BMW’s world-famous Art Cars are rarely seen outside of Fine Art Museums like The Louvre in Paris, The Tate Modern in London and the Guggenheim Museum in New York City – along with occasional special exhibitions. It’s a distinct privilege for the Saratoga Automobile Museum to display this spectacular BMW M1 Procar Racer, the fourth in a long series of eighteen BMW Art Cars – it’s a remarkable cre ative effort by the late Andy Warhol.
BMW Group’s background statement on its Art Car collection describes Andy Warhol as “...an American artist who became influential in the Pop Art movement. Warhol began his art career as a commercial illustrator, and later he became famous worldwide for his work as a painter; an avant-garde filmmaker, a record producer, an author and a pop culture figure known for his presence and influence in diverse social circles.
Warhol’s wide range of associates ranged from kinky street people, to distinguished intellectuals, Hollywood celebrities and wealthy aristocrats. A controversial figure during his lifetime (his work was often derided by critics as a hoax or "put-on"), Warhol has been the subject of retrospective exhibitions, books and documentary films since his death in 1987. He is generally acknowledged as one of the most influential artists of the twentieth century.”
Andy Warhol painted this car in 1979, when he was at the peak of his popularity. Unlike the three previous Art Car artists, who painted 1:5 scale models called maquettes, and then delegated associates to transfer their designs to the full-sized car, Warhol worked directly on “his” M1, painting the car himself, helped by a single assistant. He is reported to have just 23 minutes actually painting the car, then ran his fingers through the paint to leave a personal touch.
Warhol explained the sweeping strokes of his work saying, "I tried to portray speed pictorially. If a car is moving really quickly, all the lines and colors are blurred." The BMW M1 was the perfect choice for the fourth Art Car. It was the most exotic road-going BMW of its era. Its development began in 1972 when BMW unveiled its Turbo show car. Highly advanced for its time, the Turbo had gullwing doors and a state-of-the-art turbocharged 2-liter I-4 East-West-mounted engine positioned amidships. Some of its styling touches, like a sculpted hood power bulge that tapered into a modernized twin-kidney grille opening, were adopted soon afterward for production BMWmodels.
The public’s response to the Turbo was enthusiastic, but no plans existed at the time to bring it (or a tamer production version) to market. BMW had experimented with the concept of a radical sports coupe, but the company was selling all the conventional cars it could manufacture at the time, so the idea went no further for a while.
While the Turbo had been considered quite radical, the next evolution of the design would be somewhat more practical. Ital Design and its brilliant founder, Georgetto Giugiaro, were retained. Building upon the basic Turbo concept, Giugiaro refined the already low silhouette, and proposed a fiberglass-bodied sports coupe with conventional doors. The engine was BMW’s DOHC 3.5-liter I-6 from the CSL racing coupes. Although the car was o riginally known as the E26, to correspond with the factory’s then-current racing designations, it became the M1. The sleek new M1, with a choice of available engines, was considered ideal for European Group 4 and Group 5 racing classes. The decision to competitively race the new coupes presented Munich with a challenge and an opportunity.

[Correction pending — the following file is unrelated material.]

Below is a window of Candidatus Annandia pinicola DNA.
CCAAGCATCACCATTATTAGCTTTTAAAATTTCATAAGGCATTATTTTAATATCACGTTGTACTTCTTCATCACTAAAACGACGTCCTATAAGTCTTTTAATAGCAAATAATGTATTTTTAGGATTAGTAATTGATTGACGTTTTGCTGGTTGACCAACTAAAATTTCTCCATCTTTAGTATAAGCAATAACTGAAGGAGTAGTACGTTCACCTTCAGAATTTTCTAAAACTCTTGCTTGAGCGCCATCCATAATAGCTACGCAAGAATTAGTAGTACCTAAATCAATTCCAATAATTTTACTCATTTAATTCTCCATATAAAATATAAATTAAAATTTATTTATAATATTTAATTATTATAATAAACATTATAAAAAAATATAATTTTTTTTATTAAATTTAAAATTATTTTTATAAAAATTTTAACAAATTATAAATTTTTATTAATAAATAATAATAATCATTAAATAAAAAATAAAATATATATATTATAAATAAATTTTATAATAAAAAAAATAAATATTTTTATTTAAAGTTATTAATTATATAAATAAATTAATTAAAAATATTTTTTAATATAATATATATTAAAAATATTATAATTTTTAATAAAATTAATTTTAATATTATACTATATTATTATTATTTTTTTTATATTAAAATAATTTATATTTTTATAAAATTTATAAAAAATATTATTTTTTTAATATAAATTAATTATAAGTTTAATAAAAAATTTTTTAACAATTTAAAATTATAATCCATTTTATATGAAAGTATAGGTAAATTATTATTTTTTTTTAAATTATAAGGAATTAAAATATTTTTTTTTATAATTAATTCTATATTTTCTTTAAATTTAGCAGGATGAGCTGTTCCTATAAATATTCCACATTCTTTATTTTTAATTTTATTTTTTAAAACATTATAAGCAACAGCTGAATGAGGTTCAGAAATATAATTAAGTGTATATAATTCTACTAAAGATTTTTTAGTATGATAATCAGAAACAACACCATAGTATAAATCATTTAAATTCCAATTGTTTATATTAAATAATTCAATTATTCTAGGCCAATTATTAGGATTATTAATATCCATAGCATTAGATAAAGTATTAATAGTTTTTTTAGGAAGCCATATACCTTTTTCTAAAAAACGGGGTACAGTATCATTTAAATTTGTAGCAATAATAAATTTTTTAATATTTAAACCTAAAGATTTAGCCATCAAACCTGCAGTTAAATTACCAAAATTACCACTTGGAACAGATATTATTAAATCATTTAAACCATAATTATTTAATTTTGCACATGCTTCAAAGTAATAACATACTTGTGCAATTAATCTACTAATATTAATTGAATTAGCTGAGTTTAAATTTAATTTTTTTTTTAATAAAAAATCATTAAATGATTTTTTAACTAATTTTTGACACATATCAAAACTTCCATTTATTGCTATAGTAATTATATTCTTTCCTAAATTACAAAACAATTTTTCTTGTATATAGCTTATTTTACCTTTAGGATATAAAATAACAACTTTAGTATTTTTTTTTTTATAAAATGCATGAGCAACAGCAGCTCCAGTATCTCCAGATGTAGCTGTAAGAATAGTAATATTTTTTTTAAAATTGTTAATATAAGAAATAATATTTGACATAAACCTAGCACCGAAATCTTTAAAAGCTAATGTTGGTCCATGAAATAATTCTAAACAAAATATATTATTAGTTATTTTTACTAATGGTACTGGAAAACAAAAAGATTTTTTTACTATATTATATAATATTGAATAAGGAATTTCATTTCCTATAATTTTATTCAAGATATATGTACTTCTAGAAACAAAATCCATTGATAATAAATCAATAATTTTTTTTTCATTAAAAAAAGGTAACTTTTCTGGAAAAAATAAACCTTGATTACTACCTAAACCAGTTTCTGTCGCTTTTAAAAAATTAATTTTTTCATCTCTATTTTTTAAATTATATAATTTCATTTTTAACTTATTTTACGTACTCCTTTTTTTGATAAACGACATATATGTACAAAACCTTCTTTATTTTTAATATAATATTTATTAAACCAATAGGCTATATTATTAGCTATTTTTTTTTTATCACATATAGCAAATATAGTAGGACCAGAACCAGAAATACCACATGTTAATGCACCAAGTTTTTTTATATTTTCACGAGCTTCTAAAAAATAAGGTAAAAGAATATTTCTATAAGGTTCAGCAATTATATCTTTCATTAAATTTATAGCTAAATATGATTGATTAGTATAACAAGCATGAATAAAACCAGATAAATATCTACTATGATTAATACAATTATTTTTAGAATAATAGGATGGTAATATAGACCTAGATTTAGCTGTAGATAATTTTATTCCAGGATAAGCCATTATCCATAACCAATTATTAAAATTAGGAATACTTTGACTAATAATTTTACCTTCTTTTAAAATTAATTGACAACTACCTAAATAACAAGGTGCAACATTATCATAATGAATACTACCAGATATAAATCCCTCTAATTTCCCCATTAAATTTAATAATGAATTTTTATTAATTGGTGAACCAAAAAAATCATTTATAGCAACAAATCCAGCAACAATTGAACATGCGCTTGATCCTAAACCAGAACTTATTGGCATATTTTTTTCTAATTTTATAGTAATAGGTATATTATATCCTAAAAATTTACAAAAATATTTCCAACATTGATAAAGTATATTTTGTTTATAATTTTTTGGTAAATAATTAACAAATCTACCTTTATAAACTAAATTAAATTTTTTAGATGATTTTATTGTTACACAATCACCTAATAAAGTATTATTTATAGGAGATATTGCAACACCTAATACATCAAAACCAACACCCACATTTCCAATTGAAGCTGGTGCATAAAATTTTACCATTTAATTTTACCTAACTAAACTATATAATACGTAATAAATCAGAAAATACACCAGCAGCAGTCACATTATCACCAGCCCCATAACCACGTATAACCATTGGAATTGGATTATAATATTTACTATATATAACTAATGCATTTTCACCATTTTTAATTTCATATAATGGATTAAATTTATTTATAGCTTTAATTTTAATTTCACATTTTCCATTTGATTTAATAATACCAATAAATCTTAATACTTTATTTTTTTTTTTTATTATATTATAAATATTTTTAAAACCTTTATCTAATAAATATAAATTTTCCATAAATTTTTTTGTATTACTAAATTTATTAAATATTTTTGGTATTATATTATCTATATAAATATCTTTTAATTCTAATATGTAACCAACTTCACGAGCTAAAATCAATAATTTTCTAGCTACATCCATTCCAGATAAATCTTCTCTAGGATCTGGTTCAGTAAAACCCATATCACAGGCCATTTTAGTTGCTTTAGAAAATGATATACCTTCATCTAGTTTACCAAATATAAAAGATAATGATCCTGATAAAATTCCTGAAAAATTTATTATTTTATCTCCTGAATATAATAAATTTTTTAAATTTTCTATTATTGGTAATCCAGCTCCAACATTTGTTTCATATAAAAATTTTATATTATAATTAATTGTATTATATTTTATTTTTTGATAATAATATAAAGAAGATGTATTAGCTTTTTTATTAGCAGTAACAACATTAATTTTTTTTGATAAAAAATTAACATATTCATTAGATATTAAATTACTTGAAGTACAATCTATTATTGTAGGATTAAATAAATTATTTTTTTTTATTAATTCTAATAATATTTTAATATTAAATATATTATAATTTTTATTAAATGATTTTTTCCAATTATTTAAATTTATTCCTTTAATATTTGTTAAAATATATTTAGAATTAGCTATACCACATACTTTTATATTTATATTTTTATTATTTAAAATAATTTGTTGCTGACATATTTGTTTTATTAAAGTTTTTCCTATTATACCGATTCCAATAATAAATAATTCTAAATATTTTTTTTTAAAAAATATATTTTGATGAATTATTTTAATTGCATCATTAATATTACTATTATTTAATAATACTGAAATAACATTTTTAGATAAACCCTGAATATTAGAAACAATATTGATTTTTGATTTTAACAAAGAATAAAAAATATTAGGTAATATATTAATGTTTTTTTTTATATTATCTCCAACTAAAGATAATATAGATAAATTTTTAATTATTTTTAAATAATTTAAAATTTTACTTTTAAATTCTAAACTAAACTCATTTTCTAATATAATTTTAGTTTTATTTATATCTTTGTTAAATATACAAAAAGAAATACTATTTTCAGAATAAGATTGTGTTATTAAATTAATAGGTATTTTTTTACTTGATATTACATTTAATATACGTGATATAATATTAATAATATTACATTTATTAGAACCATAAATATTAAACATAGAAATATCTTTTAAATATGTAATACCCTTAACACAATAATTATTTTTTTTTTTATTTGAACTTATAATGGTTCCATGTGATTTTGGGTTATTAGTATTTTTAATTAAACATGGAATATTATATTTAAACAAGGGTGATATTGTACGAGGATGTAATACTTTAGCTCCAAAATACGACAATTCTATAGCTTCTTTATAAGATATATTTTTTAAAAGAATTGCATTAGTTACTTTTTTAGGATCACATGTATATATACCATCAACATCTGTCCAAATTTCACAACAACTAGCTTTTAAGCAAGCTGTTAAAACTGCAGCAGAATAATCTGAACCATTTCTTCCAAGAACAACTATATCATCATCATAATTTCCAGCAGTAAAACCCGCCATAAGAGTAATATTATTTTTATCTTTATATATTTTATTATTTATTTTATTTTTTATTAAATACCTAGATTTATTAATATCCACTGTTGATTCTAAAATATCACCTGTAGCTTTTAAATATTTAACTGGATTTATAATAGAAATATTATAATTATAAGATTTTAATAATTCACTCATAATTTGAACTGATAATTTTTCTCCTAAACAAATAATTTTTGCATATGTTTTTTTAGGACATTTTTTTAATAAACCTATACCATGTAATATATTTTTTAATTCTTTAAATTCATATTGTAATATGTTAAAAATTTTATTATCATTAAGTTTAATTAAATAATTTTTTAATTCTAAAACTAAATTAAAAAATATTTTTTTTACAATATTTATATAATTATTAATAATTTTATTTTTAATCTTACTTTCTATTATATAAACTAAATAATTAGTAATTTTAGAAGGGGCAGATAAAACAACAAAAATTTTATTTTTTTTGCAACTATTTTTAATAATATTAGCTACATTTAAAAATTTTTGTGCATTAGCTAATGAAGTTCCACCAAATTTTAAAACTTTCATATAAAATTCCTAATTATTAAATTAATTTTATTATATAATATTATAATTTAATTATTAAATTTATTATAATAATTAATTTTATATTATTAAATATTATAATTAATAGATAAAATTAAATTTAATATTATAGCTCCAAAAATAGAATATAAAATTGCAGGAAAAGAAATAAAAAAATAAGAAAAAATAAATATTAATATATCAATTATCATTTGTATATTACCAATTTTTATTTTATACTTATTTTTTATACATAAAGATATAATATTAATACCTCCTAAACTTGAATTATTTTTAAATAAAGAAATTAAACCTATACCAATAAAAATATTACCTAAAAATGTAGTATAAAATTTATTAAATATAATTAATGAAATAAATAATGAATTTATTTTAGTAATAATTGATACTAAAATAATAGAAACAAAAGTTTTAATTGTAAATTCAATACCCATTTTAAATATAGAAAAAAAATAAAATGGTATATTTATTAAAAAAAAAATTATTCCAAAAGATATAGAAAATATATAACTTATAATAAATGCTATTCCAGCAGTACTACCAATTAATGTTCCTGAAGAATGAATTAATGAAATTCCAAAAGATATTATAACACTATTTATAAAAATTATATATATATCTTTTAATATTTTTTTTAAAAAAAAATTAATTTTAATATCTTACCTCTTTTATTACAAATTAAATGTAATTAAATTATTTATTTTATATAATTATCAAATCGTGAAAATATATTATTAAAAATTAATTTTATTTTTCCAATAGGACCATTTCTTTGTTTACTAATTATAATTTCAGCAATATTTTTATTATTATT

Federation Internationale de l’Automobile (FIA) regulations required that 400 examples of the M1 coupe be produced within a two-year (1979-1980) period. The project was beyond BMW AG’s capability to assemble this type of specialized car at the time, so a complex but achievable manufacturing program was devised using BMW’s competition affiliate, Motorsports Gmbh in Munich. The racing subsidiary had worked on the prototype in conjunction with Ital Design; the first car had been built by Lamborghini – an exotic carmaker with a great deal of experience with small production.
Despite receiving the initial order for 400 cars, Lamborghini was unable to help. The Sant’Agata Bolognese firm lacked the cash to finance the deal and they were suffering from labor unrest at the time. In its place, an Italian firm called Marchesi welded together the M1’s tubular space-frame chassis.
The M1’s lovely, hand-formed fiberglass body panels were supplied by another Italian firm, Transformazione Italiana Resina. The steel and plastic components were then shipped to ItalDesign where the sub- assemblies were assembled and painted. Then the partially complete M1s were transported to Baur, a Stuttgart coachbuilder that had previously helped BMW with cabriolet versions of several models.
The craftsmen and women at Baur trimmed the new bodies, added leather Recaro seats and installed the DOHC six-cylinder engines, the suspension and the running gear. The M1s were then shipped to BMW Motorsport for final testing and a comprehensive quality check. BMW quickly sold all 400 of the M1s and very few initially came to North America. They remain valuable collector cars today.
The Warhol M-1 Art Car raced on one single occasion, at the 24 Hours of Le Mans in 1979. Driven by Manfred Winkelhock (Germany) and the Frenchmen Hervé Poulain and Marcel Mignot, it placed sixth overall and second in class.
Like most of the BMW Art Cars, the Warhol M-1 no longer functions as an automobile. Whether one considers it “rolling sculpture” or more simply, an expression of modern art on wheels, it has ceased to be a car and instead, remains a striking metal canvas that helps memorialize the man many acknowledge as the “King” of Pop Art.